In South Korea, total box office revenue in 2021 went up 5.7% year-on-year to $485.3m. Admissions went up by slightly more than 1 million compared to 2020 to a total of 60.5 million in 2021.
However, this is far cry from a pre-pandemic 2019, a year that broke records for both admissions (226.7 million) and box office revenues ($1.61bn).
Scroll down for Top 20, 2021
And as audiences stayed home and local distributors held back releases, the market share of Korean films fell to 29.7%. This broke the 10-year streak of local films taking the majority of box-office receipts in the territory. Even in 2020 which saw the lowest admissions and box office on record, the lack of US releases meant the local share was 68.7%.
Instead, US films gained a 61.9% market share compared to 25.4% the year before. In 2019, Korean films enjoyed a market share of 50.7%, up from 50.3% in 2018.
In 2021, Japanese films accounted for 6.1% of the total market, followed by French and UK films which each took 0.4% and Hong Kong films took 0.3%.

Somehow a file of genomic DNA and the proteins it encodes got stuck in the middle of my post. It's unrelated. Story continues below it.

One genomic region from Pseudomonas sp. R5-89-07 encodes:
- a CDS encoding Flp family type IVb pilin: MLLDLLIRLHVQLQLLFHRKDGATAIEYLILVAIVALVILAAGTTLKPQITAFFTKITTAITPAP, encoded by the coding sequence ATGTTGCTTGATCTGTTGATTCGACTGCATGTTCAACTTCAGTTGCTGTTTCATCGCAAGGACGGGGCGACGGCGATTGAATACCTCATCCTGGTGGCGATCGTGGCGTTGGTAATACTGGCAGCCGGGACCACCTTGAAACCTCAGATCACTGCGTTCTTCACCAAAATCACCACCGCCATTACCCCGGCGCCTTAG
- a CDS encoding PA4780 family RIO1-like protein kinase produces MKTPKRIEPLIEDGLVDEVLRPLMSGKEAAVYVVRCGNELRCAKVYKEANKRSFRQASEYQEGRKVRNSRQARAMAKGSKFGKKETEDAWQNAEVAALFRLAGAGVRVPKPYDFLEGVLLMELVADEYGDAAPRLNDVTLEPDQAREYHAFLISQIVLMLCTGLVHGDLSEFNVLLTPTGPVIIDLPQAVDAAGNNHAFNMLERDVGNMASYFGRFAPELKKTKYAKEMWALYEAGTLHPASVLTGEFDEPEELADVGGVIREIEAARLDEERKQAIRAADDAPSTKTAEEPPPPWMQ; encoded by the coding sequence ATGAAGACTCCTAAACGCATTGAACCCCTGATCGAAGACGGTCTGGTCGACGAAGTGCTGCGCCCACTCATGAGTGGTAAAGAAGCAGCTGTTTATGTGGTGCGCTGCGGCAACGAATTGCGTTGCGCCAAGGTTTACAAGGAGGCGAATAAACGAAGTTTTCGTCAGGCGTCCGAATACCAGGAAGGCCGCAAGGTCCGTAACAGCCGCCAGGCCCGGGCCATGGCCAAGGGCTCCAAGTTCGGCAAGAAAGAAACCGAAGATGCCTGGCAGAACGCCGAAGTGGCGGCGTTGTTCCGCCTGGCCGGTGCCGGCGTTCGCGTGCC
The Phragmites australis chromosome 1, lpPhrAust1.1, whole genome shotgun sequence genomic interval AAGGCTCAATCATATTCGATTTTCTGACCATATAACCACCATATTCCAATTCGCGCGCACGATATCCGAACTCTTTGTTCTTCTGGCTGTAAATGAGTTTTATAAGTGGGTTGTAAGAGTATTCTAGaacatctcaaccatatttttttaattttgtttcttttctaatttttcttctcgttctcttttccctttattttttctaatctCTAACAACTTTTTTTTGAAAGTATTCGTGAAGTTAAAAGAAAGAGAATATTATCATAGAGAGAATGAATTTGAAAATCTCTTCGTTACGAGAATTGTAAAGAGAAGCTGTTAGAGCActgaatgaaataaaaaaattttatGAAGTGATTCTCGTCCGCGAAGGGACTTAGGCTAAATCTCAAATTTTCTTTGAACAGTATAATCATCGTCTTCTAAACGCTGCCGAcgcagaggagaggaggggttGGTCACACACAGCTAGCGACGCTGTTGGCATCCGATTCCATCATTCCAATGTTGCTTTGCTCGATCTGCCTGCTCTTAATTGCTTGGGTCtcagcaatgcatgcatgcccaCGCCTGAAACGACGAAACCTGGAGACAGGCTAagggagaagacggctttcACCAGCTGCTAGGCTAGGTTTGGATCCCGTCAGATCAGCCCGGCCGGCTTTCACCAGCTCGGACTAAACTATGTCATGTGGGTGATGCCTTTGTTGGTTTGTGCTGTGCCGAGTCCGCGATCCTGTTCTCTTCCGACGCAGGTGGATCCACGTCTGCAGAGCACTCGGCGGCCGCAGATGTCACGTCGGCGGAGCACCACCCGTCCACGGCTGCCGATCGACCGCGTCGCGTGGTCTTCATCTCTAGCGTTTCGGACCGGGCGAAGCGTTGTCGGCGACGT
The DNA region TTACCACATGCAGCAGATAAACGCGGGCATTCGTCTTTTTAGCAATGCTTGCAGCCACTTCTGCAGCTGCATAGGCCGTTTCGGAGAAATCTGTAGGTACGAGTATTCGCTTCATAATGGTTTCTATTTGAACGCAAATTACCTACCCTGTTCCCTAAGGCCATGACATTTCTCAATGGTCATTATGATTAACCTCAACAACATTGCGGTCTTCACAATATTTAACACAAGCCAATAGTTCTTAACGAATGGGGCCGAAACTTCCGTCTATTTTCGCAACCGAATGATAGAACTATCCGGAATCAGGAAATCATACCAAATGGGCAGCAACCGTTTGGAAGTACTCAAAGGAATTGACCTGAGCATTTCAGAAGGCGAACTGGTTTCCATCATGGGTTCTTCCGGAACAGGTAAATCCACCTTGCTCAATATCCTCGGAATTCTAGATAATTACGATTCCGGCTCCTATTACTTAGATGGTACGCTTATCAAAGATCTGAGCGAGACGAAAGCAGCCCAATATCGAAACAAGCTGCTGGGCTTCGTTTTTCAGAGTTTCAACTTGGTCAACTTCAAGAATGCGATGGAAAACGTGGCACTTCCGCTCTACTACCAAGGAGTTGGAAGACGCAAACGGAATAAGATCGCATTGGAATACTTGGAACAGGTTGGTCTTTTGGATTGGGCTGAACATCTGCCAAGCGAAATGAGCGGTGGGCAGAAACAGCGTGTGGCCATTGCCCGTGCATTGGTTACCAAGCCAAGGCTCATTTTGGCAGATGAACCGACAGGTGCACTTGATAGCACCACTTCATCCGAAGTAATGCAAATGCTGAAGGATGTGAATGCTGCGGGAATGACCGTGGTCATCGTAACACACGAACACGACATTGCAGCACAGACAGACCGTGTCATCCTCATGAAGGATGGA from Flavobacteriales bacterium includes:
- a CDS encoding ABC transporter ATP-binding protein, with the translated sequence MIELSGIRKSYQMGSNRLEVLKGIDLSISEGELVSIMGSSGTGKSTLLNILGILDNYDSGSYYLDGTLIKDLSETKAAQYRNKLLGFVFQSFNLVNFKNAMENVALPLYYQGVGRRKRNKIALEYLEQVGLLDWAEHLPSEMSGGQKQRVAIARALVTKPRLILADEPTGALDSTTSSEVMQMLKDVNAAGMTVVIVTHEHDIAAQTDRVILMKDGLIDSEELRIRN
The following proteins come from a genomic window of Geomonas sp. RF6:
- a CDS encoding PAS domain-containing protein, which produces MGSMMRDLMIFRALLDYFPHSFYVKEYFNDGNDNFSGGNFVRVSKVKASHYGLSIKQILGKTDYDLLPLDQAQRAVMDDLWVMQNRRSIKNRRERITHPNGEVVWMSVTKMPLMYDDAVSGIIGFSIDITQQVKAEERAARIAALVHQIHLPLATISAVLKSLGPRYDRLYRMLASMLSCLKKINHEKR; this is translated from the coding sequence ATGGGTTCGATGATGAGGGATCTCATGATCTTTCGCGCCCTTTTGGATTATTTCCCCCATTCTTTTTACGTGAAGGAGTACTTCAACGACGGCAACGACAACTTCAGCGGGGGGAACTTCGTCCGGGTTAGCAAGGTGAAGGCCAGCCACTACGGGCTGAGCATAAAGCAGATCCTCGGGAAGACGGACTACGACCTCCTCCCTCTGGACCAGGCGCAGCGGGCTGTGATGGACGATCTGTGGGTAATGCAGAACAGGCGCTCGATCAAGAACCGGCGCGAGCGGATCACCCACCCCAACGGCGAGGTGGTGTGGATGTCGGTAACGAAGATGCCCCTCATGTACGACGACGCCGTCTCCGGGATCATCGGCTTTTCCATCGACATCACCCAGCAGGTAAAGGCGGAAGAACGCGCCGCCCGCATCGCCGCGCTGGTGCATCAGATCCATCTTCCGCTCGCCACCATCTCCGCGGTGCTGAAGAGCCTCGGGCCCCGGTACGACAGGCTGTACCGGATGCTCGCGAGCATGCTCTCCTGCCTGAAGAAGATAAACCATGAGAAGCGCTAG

According to Kobis, Spider-Man: No Way Home, distributed by Sony Pictures Releasing International, topped the 2021 chart with 5.6 million admissions and $46.2m. Released December 15, 2021, the film has since reached 6.9 million admissions and grossed $58.4m as of January 18.
Ryoo Seung-wan’s political action thriller Escape From Mogadishu followed with 3.6 million admissions and $28.7m. Released by Lotte Cultureworks/Lotte Entertainment on July 28, the film ended in the box office chart’s second ranking, making it the highest grossing local film of the year.
The highest grossing non-Hollywood, non-local film was the Japanese animation Demon Slayer the Movie: Mugen Train. Distributed by Waterhole Company, the animation took $17.2m and 2.2 million admissions after a July 3 release. It came in seventh on the year-end box office chart according to admissions and eighth according to gross.
Health and safety in 2022
Although this year started with cinemas being forced to close at 10pm, they are now allowed to start their final screenings at 9pm. As of today (January 18), cinemagoers no longer need to present a vaccination certificate or negative PCR test result, but still need to check in for potential contact-tracing with a QR code, phone call or sign-in sheet. Masks are de rigeur as in most public places.
Food is not allowed inside screening rooms but non-alcoholic beverages are. The government does not require distancing between seats but cinemas are opting for this protocol of their own accord to reassure patrons.
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